In the wee hours of this morning, I participated in the Full Marathon (42.195km) race at the Sundown Marathon 2014.
As a Sundown With Love charity ambassador, I was running the race to help raise funds for the Singapore Disability Sports Council – helping disabled athletes to achieve their sporting dreams.
The anticipation was building up inside me as 11.30pm – the appointed flag-off time for the 42km event at the Sundown Marathon 2014 – drew nearer. I had been training and steadily building mileage for this race for the past few months, and now it was D-Day.
Had Mixed Feelings
After catching up with my friends and taking pictures with them, I made my way to the starting pen at the F1 Pit Building. As the minutes counted down, I was having mixed feelings. While I was excited, I was also rather nervous at how the race would turn out to be like. After all, this was only my second 42km race.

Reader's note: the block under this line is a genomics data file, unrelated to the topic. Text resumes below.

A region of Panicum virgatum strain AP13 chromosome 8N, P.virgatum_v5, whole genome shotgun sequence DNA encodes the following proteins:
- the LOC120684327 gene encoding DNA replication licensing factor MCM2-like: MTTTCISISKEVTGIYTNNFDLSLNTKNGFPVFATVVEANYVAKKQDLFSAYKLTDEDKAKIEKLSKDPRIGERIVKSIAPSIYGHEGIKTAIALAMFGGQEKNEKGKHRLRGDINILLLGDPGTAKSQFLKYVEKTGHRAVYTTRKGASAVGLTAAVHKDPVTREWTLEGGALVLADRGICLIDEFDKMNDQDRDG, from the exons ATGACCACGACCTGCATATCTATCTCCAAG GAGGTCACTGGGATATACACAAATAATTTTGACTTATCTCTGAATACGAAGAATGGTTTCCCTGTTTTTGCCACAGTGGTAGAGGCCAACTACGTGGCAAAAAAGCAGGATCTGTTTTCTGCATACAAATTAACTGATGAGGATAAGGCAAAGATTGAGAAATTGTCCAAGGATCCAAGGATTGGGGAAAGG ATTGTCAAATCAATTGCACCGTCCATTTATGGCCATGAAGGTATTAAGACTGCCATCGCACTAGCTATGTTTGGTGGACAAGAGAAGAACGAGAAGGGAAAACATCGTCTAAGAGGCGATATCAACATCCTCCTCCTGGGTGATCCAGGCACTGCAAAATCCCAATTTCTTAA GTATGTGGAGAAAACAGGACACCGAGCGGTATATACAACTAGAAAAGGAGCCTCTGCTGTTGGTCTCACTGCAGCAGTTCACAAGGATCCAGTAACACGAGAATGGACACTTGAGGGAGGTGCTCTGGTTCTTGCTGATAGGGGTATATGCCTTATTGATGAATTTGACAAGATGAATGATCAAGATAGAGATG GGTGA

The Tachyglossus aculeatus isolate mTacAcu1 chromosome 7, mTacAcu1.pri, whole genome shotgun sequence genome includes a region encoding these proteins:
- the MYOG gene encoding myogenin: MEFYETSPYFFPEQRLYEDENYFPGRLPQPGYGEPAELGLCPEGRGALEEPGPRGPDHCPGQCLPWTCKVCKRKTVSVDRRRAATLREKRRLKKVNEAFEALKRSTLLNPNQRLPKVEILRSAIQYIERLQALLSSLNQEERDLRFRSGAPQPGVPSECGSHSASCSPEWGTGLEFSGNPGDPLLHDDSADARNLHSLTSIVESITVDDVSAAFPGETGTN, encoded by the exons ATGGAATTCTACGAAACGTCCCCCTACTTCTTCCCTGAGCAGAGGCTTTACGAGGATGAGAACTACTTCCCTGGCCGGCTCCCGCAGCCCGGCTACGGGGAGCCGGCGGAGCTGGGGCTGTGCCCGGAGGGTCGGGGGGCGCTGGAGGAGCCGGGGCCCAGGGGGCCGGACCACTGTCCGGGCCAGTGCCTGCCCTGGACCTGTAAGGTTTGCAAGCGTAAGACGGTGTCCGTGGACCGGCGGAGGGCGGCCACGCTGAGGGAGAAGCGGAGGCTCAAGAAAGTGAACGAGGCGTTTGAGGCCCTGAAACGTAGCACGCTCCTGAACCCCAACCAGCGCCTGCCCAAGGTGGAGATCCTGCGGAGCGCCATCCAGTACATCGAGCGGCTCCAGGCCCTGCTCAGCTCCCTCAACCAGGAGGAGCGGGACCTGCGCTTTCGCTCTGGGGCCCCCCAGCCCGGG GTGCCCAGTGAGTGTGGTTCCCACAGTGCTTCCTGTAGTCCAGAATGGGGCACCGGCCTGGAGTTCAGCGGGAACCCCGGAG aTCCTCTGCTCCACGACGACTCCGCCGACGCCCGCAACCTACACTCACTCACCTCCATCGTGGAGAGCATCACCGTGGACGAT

Like me, many of the other 42km runners, regardless of whether they were first-timers or veterans, shared my excitement (and nervousness) at the starting line.
Said first-time marathon debutant 45-year-old Eugene Heng, who works in business development, “I felt excited at the starting line. I have done many 21km races but this is my first 42km one.”
But like me, he was also slightly apprehensive at the same time. Eugene added, “The distance is much longer (than the 21km race) and it needs a lot of discipline and endurance.”
Out of the total 30,000 race participants, there were about 9,000 of us taking part in the Full Marathon.
Before I knew it, we were being flagged off. I was in the second wave, so it took me a while to cross the starting line.
During the first couple of kilometres, the cool night air felt good and I was quite happy about my pacing. But soon, the effects of the extremely high levels of humidity kicked in. I began to feel a lot hotter and sweatier than usual – and my pace dropped.
But some other runners actually preferred the night run, compared to morning events. Said 30-year-old Edwin Shen, a Sports and Recreation Lecturer at the Institute of Education (ITE) College Central, “When you are running at night, it is more cooling and relaxing. So it’s not as tough as when the sun is out.”